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An Experimental Study of the Treewidth of Real-World Graph Data (Extended Version)

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Abstract

Treewidth is a parameter that measures how tree-like a relational instance is, and whether it can reasonably be decomposed into a tree. Many computation tasks are known to be tractable on databases of small treewidth, but computing the treewidth of a given instance is intractable. This article is the first large-scale experimental study of treewidth and tree decompositions of real-world database instances (25 datasets from 8 different domains, with sizes ranging from a few thousand to a few million vertices). The goal is to determine which data, if any, can benefit of the wealth of algorithms for databases of small treewidth. For each dataset, we obtain upper and lower bound estimations of their treewidth, and study the properties of their tree decompositions. We show in particular that, even when treewidth is high, using partial tree decompositions can result in data structures that can assist algorithms.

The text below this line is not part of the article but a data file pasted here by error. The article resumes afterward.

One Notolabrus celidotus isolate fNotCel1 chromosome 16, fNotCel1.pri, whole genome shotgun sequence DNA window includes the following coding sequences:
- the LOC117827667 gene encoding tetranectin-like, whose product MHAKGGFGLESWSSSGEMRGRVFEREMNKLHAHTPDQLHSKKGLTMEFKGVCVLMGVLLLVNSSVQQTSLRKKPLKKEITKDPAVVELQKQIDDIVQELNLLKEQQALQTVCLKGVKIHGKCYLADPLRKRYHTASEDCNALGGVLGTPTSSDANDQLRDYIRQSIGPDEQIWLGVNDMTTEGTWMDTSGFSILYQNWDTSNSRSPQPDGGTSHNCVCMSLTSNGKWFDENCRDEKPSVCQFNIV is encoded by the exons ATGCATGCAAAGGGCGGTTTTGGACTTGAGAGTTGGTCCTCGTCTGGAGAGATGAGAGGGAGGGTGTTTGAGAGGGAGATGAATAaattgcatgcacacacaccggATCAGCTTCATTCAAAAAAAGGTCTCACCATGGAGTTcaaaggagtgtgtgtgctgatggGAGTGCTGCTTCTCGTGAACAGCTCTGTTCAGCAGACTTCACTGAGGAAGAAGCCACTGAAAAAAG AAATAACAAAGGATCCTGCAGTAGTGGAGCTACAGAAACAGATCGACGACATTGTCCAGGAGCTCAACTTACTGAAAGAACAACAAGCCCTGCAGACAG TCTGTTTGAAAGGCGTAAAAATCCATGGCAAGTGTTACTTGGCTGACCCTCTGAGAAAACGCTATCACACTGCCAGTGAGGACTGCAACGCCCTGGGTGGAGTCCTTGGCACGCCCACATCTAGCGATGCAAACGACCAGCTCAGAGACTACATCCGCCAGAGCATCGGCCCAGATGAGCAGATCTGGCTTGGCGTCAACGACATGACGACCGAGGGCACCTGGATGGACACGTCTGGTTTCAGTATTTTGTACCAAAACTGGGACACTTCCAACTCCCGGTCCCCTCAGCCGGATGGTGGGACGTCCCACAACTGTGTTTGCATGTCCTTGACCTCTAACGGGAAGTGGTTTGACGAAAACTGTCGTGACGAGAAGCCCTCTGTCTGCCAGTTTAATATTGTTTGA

Dates and versions

hal-02087770 , version 1 (02-04-2019)

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Silviu Maniu, Pierre Senellart, Suraj Jog. An Experimental Study of the Treewidth of Real-World Graph Data (Extended Version). 2019. ⟨hal-02087770⟩
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